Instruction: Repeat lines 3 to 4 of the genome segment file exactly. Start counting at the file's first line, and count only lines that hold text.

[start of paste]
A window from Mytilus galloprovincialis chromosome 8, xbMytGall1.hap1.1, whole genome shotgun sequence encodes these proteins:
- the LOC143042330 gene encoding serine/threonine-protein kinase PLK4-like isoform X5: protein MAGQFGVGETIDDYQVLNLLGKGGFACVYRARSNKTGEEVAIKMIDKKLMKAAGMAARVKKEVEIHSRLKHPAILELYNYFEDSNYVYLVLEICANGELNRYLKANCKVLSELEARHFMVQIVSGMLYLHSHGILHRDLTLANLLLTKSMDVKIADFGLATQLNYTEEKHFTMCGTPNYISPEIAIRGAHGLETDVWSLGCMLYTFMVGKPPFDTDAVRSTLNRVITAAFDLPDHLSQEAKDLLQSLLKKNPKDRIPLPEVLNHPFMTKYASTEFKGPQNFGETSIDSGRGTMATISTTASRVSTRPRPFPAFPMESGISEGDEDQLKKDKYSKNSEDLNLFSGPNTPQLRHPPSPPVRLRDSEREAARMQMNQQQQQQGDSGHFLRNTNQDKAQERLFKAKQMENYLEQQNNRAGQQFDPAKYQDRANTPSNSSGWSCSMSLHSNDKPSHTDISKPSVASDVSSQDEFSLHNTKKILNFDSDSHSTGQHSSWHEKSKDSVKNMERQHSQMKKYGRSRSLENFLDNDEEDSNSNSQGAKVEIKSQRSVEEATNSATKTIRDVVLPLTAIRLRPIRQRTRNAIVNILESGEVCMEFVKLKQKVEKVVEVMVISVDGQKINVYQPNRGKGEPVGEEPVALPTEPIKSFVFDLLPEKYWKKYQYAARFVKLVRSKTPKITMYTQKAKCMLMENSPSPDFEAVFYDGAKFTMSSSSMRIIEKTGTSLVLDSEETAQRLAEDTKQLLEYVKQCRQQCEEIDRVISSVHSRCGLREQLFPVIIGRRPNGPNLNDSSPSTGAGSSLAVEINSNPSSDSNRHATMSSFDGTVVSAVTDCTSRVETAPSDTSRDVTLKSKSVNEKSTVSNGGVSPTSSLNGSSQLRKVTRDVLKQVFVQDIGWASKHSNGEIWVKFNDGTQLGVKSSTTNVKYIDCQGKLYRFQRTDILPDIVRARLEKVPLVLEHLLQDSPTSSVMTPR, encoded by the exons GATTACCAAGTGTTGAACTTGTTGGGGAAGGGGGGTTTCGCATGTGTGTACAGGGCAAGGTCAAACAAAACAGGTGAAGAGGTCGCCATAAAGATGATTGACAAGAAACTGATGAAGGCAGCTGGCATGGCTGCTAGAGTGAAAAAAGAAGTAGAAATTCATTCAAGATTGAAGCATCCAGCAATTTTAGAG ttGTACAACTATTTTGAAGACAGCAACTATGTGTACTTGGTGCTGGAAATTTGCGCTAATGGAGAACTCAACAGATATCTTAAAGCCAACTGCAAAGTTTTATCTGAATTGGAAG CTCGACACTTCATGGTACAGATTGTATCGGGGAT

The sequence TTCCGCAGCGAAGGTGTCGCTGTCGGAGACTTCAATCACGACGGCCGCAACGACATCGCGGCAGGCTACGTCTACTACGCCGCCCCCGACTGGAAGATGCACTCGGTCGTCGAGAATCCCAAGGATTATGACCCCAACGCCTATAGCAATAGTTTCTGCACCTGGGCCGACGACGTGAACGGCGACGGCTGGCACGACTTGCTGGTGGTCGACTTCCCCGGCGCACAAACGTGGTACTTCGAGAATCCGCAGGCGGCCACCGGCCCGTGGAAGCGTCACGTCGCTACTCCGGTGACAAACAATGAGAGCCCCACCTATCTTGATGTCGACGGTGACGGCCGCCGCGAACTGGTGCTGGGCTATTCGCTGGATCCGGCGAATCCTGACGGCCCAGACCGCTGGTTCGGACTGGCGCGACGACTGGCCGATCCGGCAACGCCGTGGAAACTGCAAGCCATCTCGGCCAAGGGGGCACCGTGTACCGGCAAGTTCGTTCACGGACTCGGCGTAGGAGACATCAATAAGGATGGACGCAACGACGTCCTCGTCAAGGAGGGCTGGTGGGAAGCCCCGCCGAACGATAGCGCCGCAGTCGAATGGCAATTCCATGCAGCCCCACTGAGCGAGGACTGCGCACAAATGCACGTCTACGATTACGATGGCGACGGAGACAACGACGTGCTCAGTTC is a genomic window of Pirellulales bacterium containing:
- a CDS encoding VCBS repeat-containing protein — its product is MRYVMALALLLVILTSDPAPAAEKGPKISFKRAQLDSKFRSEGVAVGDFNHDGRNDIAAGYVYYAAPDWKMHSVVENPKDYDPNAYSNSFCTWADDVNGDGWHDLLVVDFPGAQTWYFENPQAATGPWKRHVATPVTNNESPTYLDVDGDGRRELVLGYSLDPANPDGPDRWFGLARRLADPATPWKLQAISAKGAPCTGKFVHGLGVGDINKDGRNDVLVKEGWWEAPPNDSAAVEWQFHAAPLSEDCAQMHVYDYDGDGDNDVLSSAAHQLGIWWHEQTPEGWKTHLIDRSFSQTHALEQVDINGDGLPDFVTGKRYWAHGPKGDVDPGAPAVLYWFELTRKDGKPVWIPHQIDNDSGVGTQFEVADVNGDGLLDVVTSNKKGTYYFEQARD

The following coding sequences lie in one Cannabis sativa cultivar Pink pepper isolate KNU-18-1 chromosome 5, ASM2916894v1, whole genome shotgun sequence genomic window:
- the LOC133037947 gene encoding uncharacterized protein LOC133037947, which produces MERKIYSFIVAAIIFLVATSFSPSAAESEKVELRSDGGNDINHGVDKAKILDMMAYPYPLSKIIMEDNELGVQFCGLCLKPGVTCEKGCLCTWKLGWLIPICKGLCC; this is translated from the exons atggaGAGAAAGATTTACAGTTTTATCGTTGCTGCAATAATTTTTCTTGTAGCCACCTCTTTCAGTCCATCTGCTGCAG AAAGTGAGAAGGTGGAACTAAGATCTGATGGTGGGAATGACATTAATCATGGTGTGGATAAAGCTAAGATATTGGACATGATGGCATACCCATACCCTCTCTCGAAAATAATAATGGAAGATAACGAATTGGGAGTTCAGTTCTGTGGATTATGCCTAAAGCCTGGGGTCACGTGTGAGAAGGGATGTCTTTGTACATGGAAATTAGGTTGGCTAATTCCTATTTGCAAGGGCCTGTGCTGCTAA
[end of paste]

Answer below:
The sequence TTCCGCAGCGAAGGTGTCGCTGTCGGAGACTTCAATCACGACGGCCGCAACGACATCGCGGCAGGCTACGTCTACTACGCCGCCCCCGACTGGAAGATGCACTCGGTCGTCGAGAATCCCAAGGATTATGACCCCAACGCCTATAGCAATAGTTTCTGCACCTGGGCCGACGACGTGAACGGCGACGGCTGGCACGACTTGCTGGTGGTCGACTTCCCCGGCGCACAAACGTGGTACTTCGAGAATCCGCAGGCGGCCACCGGCCCGTGGAAGCGTCACGTCGCTACTCCGGTGACAAACAATGAGAGCCCCACCTATCTTGATGTCGACGGTGACGGCCGCCGCGAACTGGTGCTGGGCTATTCGCTGGATCCGGCGAATCCTGACGGCCCAGACCGCTGGTTCGGACTGGCGCGACGACTGGCCGATCCGGCAACGCCGTGGAAACTGCAAGCCATCTCGGCCAAGGGGGCACCGTGTACCGGCAAGTTCGTTCACGGACTCGGCGTAGGAGACATCAATAAGGATGGACGCAACGACGTCCTCGTCAAGGAGGGCTGGTGGGAAGCCCCGCCGAACGATAGCGCCGCAGTCGAATGGCAATTCCATGCAGCCCCACTGAGCGAGGACTGCGCACAAATGCACGTCTACGATTACGATGGCGACGGAGACAACGACGTGCTCAGTTC is a genomic window of Pirellulales bacterium containing:
- a CDS encoding VCBS repeat-containing protein — its product is MRYVMALALLLVILTSDPAPAAEKGPKISFKRAQLDSKFRSEGVAVGDFNHDGRNDIAAGYVYYAAPDWKMHSVVENPKDYDPNAYSNSFCTWADDVNGDGWHDLLVVDFPGAQTWYFENPQAATGPWKRHVATPVTNNESPTYLDVDGDGRRELVLGYSLDPANPDGPDRWFGLARRLADPATPWKLQAISAKGAPCTGKFVHGLGVGDINKDGRNDVLVKEGWWEAPPNDSAAVEWQFHAAPLSEDCAQMHVYDYDGDGDNDVLSSAAHQLGIWWHEQTPEGWKTHLIDRSFSQTHALEQVDINGDGLPDFVTGKRYWAHGPKGDVDPGAPAVLYWFELTRKDGKPVWIPHQIDNDSGVGTQFEVADVNGDGLLDVVTSNKKGTYYFEQARD